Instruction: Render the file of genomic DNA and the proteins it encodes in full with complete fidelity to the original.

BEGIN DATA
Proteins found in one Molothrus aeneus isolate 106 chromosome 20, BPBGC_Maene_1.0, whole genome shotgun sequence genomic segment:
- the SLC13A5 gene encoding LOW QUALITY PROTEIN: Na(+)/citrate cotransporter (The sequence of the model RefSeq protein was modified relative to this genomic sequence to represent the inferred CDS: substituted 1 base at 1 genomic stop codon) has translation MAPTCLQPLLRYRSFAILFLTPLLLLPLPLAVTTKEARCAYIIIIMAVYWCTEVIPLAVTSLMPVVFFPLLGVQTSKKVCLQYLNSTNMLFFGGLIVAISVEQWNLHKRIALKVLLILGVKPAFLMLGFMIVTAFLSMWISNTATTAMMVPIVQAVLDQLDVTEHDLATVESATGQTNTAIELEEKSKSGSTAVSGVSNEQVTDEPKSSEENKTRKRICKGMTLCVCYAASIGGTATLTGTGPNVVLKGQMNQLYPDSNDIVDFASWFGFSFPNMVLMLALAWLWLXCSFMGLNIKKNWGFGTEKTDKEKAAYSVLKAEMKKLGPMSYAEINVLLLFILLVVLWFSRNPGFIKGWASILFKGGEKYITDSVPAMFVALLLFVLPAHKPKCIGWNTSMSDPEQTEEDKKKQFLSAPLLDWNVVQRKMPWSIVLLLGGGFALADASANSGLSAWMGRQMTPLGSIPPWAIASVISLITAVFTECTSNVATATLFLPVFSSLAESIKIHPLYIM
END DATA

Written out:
Proteins found in one Molothrus aeneus isolate 106 chromosome 20, BPBGC_Maene_1.0, whole genome shotgun sequence genomic segment:
- the SLC13A5 gene encoding LOW QUALITY PROTEIN: Na(+)/citrate cotransporter (The sequence of the model RefSeq protein was modified relative to this genomic sequence to represent the inferred CDS: substituted 1 base at 1 genomic stop codon) has translation MAPTCLQPLLRYRSFAILFLTPLLLLPLPLAVTTKEARCAYIIIIMAVYWCTEVIPLAVTSLMPVVFFPLLGVQTSKKVCLQYLNSTNMLFFGGLIVAISVEQWNLHKRIALKVLLILGVKPAFLMLGFMIVTAFLSMWISNTATTAMMVPIVQAVLDQLDVTEHDLATVESATGQTNTAIELEEKSKSGSTAVSGVSNEQVTDEPKSSEENKTRKRICKGMTLCVCYAASIGGTATLTGTGPNVVLKGQMNQLYPDSNDIVDFASWFGFSFPNMVLMLALAWLWLXCSFMGLNIKKNWGFGTEKTDKEKAAYSVLKAEMKKLGPMSYAEINVLLLFILLVVLWFSRNPGFIKGWASILFKGGEKYITDSVPAMFVALLLFVLPAHKPKCIGWNTSMSDPEQTEEDKKKQFLSAPLLDWNVVQRKMPWSIVLLLGGGFALADASANSGLSAWMGRQMTPLGSIPPWAIASVISLITAVFTECTSNVATATLFLPVFSSLAESIKIHPLYIM